A California senator is hoping to create a new law to end sexual harassment in the venture capital world.
Senator Hannah-Beth Jackson (D-Santa Barbara) is introducing a bill this week that would explicitly prohibit sexual harassment by venture capitalists as an amendment to a current civil rights law.
The bill, SB 224, comes in response to accounts from women tech entrepreneurs who have described how they were sexually harassed while seeking funding from venture capitalists.
The proposed bill would amend the Unruh Act, a civil rights law in California that protects against sexual harassment in business relationships. The current law lists doctors, landlords, teachers and others as liable for sexual harassment. This bill would amend the law to clarify that consequences exist for investors too, and provide protections for entrepreneurs who are harassed.
“If we want to see the venture capital industry change and an end to sexual harassment of women in technology, we need strong legal protections. No matter how well intentioned, decency pledges and promises are not enough.” said Senator Jackson in a statement.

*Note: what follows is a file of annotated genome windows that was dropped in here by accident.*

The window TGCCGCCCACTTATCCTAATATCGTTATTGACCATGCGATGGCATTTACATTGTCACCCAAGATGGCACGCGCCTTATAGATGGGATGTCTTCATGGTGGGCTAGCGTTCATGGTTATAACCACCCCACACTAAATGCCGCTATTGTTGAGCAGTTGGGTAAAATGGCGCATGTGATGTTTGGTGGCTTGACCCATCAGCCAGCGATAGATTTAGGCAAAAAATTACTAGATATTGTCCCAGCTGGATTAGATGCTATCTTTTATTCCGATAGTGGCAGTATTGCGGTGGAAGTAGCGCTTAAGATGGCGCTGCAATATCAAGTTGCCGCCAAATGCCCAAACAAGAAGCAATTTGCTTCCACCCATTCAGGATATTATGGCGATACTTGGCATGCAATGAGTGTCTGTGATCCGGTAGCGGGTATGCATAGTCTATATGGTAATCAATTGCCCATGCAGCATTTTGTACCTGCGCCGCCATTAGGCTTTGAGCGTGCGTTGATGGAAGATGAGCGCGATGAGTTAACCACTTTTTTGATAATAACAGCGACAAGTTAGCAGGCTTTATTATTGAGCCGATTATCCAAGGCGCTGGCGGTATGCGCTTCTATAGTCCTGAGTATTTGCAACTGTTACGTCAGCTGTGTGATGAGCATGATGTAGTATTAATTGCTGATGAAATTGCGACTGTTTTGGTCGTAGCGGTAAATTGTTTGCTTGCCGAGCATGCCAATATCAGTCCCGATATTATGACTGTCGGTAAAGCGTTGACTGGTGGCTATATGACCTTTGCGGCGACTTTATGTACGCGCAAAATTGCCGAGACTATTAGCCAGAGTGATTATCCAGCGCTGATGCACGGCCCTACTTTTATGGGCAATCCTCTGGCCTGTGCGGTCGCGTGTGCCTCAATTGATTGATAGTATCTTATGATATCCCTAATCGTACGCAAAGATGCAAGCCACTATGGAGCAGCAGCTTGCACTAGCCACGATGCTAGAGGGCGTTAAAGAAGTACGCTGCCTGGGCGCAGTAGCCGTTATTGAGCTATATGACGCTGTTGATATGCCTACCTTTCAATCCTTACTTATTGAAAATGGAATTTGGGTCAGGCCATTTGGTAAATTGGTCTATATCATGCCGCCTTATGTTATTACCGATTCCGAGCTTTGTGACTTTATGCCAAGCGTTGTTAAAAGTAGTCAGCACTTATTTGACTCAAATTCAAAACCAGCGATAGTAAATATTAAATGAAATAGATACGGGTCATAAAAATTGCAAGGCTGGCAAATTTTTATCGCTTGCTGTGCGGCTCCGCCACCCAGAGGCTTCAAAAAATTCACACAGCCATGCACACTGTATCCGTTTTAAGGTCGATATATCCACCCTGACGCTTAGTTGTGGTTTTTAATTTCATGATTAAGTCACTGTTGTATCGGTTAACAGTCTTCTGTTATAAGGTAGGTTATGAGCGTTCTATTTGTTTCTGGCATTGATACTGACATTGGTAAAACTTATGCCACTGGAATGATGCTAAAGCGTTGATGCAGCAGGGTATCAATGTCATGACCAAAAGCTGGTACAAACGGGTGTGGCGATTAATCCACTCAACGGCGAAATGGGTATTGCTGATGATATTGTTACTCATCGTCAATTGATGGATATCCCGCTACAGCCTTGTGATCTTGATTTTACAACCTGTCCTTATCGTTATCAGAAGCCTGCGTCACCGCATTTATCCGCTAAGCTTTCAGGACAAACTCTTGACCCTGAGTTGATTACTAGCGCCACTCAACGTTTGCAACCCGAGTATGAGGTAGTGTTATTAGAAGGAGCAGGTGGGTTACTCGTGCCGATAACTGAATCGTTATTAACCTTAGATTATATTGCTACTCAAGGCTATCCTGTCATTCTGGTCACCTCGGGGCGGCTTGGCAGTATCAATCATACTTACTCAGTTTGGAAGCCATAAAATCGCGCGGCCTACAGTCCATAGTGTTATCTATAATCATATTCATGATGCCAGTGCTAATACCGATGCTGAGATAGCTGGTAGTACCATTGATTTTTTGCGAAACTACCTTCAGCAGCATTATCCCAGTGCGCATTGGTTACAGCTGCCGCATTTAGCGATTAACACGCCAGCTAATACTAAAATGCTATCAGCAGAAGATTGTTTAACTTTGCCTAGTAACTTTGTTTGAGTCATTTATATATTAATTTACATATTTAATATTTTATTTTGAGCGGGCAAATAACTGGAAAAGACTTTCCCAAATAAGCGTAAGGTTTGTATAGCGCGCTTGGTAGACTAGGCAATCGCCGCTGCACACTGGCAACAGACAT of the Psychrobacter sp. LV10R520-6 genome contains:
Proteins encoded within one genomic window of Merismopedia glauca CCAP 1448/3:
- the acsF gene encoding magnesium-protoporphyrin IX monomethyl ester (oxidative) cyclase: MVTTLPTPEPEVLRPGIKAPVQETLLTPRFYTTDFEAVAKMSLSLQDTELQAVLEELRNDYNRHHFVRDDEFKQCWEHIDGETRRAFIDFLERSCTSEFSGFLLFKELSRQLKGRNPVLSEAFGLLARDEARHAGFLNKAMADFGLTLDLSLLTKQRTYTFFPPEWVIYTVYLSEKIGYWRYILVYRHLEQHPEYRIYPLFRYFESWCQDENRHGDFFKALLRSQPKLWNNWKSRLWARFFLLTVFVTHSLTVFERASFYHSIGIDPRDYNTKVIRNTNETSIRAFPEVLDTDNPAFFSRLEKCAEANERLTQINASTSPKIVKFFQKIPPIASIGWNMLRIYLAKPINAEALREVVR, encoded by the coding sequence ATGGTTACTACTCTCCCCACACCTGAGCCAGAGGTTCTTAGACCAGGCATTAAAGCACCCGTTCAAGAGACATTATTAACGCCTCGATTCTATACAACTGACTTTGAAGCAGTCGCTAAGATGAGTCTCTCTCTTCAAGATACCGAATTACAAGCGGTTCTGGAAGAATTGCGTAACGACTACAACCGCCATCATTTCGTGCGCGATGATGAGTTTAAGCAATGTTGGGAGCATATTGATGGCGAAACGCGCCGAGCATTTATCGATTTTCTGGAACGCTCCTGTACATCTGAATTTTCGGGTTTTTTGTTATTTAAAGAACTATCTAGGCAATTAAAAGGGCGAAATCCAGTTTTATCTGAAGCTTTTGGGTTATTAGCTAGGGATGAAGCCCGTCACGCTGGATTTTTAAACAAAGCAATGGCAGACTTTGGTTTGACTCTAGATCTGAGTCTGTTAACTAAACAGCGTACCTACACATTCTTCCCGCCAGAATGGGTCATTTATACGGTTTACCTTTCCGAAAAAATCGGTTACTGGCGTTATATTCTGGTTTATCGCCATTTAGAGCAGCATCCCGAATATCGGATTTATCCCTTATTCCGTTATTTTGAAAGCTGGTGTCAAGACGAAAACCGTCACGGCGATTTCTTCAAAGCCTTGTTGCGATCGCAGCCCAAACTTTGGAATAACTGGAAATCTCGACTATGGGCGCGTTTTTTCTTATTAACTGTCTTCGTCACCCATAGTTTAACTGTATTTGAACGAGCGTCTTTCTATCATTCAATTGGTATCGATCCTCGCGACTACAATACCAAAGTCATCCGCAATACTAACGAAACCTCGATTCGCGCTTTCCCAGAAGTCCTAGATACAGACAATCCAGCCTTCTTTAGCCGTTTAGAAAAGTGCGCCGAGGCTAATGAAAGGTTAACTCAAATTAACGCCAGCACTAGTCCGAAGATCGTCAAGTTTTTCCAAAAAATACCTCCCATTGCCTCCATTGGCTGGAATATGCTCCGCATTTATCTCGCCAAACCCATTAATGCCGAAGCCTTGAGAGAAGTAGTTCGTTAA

Jackson was referring to a public plea made by LinkedIn founder and Greylock partner, Reid Hoffman, that asked firms to sign a Decency Pledge, a promise to treat the relationship between a VC an an entrepreneur like a manager and employee.
Hoffman proposed the idea after dozens of female tech entrepreneurs came forward in recent weeks with accounts of being sexually harassed while seeking funding for their ideas and startups. Prominent investors like Dave McClure of 500 startups and Justin Caldbeck of Binary Capital have resigned in the wake of such allegations.
But self regulation like a decency pledge isn’t the same as ensuring VCs are covered under the Unruh Act.
“We need to be clear there are consequences for this type of behaviour,” said Jackson. “The idea is to take a very strong position, and make it very clear that this is the kind of intersection between power and opportunity where we are not going to tolerate sexual harassment.”
So far, Jackson says the response to the bill has been overwhelmingly positive. Because the current legislation sessions ends soon, in September, she plans to move the bill forward when the legislation reconvenes in January, and expects to have a vote on it by the end of that month.